Attorney General Becerra and U.S. Attorney Braverman Announce Sentencing in Illegal Pharmaceutical Drug Trafficking
SACRAMENTO – California Attorney General Xavier Becerra and U.S. Attorney for the Southern District of California Adam L. Braverman today announced the sentencing of Lahkwinder Singh and his corporation, Lovely Singh Inc., related to an investigation associated with the illegal trafficking of pharmaceuticals. Lovely Singh Inc., a company that owns a franchise of Postal Annex, was sentenced for illegally structuring $2.95 million worth of proceeds from pharmaceutical drugs that were trafficked from the U.S.-Mexico border. While doing business as a franchise of shipping company Postal Annex, Lovely Singh Inc. facilitated the shipment of controlled pharmaceutical drugs such as hydrocodone, Xanax and oxycodone through the mail. Lahkwinder Singh, the CEO of the company was sentenced in federal court today to 36 months in federal prison. The 36-month sentence is one of the longest imposed in the Southern District of California for a structuring conviction. Singh’s closely held corporation, Lovely Singh, Inc., was ordered to forfeit $1,000,000, and serve a 5-year term of probation.
Singh owned and operated Postal Annex franchises in Lemon Grove, California, under the name Lovely Singh. According to the complaint, Singh engaged in a multi-year pattern of cash transactions below the $10,000 threshold to avoid detection by banks and law enforcement, with the intent to deposit Lovely Singh’s cash proceeds free from scrutiny.
“Trafficking pharmaceutical drugs and illegally selling them without a prescription is dangerous and will not be tolerated,” said Attorney General Becerra. “Let this sentence send a message: if you attempt to unlawfully manipulate our financial system and fuel prescription drug abuse for a quick buck, federal and state law enforcement will hold you accountable.”
“The U.S. mail is not a delivery service for drug traffickers, and our banking system is not meant to launder millions of dollars of drug money,” said U.S. Attorney Adam Braverman. “Together with our law enforcement partners we have put a stop to this brazen scheme and kept our institutions from being exploited by criminals.”
“Postal Inspectors and our law enforcement partners will vigorously investigate, arrest, and prosecute anyone who willfully allows the introduction of a controlled substance into the U.S. Mail. Today’s sentencing sends a strong message to drug traffickers that Postal Inspectors stand ready to protect the sanctity of the mail,” said Postal Inspector in Charge Nichole Cooper.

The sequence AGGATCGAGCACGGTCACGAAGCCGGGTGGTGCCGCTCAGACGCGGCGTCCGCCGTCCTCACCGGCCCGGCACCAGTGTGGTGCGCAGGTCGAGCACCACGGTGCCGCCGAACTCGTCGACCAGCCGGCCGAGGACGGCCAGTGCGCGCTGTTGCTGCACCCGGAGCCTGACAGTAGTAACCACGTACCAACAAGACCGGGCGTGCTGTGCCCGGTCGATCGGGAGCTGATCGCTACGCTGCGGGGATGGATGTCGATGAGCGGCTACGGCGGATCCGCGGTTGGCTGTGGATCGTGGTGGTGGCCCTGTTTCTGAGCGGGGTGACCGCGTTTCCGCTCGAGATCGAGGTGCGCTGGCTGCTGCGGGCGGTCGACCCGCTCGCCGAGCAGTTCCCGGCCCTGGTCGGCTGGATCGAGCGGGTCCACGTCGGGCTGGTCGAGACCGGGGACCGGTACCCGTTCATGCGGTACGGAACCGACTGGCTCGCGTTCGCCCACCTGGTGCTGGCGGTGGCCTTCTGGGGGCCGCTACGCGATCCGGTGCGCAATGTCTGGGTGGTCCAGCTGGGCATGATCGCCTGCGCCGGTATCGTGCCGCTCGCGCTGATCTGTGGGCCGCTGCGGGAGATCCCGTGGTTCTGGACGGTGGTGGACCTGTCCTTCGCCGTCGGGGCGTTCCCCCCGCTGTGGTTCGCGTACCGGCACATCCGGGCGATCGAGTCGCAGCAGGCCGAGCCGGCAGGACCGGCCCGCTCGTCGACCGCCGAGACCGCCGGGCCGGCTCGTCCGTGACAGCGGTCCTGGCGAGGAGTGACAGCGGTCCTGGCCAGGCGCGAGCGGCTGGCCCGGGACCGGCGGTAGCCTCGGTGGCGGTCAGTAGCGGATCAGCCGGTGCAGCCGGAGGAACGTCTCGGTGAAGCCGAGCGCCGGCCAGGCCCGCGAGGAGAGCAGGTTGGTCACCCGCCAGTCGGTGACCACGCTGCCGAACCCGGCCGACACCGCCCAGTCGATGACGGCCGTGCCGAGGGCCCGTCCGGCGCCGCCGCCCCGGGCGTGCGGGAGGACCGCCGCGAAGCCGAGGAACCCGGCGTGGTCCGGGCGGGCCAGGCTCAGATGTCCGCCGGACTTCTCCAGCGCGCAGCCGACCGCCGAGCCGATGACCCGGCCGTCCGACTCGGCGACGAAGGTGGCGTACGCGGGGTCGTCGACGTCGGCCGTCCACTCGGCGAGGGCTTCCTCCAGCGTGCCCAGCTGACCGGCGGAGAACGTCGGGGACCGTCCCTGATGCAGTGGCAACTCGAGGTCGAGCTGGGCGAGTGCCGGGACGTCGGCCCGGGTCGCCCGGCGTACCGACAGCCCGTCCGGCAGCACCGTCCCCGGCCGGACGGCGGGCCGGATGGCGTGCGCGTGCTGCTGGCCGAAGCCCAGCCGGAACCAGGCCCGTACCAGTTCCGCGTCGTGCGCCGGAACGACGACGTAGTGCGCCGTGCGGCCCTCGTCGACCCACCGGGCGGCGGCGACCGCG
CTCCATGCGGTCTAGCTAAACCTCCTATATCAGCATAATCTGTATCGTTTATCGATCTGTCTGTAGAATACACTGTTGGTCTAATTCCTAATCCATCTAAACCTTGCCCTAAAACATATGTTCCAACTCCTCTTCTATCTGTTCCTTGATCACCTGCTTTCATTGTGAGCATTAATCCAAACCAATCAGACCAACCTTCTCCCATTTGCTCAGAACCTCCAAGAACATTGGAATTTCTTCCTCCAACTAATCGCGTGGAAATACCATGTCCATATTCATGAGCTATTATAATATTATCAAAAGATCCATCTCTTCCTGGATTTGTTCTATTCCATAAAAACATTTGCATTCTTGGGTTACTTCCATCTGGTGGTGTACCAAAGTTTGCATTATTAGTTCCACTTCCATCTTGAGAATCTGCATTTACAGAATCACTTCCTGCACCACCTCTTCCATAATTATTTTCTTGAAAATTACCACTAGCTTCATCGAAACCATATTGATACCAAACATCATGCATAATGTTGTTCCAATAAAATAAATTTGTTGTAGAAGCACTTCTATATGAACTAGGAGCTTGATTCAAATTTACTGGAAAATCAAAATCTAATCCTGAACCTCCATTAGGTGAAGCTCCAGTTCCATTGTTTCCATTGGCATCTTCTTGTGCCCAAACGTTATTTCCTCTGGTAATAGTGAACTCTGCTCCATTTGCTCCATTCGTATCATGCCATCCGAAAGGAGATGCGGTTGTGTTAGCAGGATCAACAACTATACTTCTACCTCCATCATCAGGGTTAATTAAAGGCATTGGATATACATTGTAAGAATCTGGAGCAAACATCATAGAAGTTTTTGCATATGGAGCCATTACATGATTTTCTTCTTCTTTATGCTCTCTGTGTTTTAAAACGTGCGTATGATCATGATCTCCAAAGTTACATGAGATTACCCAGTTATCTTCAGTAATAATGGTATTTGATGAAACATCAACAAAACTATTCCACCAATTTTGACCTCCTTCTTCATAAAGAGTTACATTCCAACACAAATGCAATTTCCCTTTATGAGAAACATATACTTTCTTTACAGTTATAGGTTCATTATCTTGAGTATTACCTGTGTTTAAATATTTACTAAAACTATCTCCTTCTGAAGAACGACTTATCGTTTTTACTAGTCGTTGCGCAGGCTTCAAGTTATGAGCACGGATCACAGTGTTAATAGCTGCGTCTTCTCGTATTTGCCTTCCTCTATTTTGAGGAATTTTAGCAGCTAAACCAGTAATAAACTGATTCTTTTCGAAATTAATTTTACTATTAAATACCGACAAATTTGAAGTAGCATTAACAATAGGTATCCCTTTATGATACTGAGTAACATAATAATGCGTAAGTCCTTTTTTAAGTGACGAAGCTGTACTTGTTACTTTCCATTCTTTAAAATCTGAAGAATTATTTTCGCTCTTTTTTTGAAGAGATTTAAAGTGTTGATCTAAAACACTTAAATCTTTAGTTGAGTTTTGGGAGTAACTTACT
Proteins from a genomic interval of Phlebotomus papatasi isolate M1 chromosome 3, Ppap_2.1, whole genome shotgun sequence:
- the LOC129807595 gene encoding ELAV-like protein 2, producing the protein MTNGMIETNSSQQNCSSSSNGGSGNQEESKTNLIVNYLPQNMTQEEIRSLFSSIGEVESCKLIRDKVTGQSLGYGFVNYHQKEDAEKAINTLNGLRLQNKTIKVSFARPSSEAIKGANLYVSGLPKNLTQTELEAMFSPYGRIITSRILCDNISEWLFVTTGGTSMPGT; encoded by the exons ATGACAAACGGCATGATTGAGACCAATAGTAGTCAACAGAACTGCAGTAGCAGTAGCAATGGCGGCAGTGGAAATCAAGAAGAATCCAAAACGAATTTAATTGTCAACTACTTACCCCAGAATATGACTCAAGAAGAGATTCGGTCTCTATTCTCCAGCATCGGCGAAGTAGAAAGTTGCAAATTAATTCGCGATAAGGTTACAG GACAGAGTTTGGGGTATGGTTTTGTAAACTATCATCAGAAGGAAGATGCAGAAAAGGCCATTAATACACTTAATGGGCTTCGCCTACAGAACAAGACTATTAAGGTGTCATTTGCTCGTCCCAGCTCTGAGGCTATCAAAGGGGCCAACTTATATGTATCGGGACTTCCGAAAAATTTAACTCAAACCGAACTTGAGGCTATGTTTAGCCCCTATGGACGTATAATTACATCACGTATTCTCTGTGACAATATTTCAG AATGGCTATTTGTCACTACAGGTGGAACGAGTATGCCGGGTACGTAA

“In this investigation, HSI and our law enforcement partners uncovered a sophisticated financial scheme aimed at providing cover for cash transactions that were tied to the illicit distribution of controlled substances in cities throughout the United States,” said Dave Shaw, HSI Special Agent in Charge in San Diego. “HSI continues to remind the community of the serious public health threat, as well as warn individuals who put consumers at risk for their own financial gain. We are committed to working closely with all of our law enforcement partners, both domestic and abroad, to prevent counterfeit drugs from being smuggled into the U.S. and distributed illegally over the internet.”
“Lahkwinder Singh thought he had the perfect scam going when he started using his Postal Annex to hide money earned by drug traffickers from the IRS," said Special Agent in Charge R. Damon Rowe, IRS Criminal Investigation Los Angeles Field Office. "Thanks to the hard work of IRS CI special agents and their law enforcement partners, Singh is now paying the price for his scheme and drug traffickers have lost another venue to launder their ill-gotten gains.”
“Mr. Singh utilized a legitimate mail delivery business to distribute prescription drugs, including fentanyl and OxyContin, throughout the United States in order to avoid detection by law enforcement,” said DEA Special Agent in Charge Karen Flowers. “Mr. Singh’s actions directly contributed to the devastation of our American communities caused by the opioid epidemic. DEA will continue to investigate those seeking to profit from the illegal distribution of drugs and destruction of our communities.”
As Singh and his corporation admitted in each of their plea agreements, Singh and his co-defendant Lovely Singh Inc. distributed Schedule II controlled substances to persons throughout the United States. Couriers imported pre-packaged quantities of controlled substances into the United States from Mexico and delivered them to the Postal Annexes. The substances were then illegally sold for prices ranging between $1 and $100.
The plea agreement also states that Singh attempted to set up $2,955,521 of currency transactions through 469 cash deposits at several domestic financial institutions. Singh conducted multiple deposits of less than $10,000 in cash on the same day. He also made deposits into at least 19 different bank accounts over the course of several business days. These deposits were conducted with the purpose of avoiding a Currency Transaction Report, which is the report a financial institution must file for cash deposits exceeding $10,000 during any banking day. These cash deposits included money received in return for shipping controlled substances from the Postal Annex stores.
Singh was ultimately charged with and found guilty of Structuring Currency Transactions with One or More Financial Institutions. The investigation was a joint effort including the California Department of Justice; the U.S. Department of Homeland Security; Internal Revenue Service, Criminal Investigation; U.S. Postal Inspection Service; and the Drug Enforcement Administration.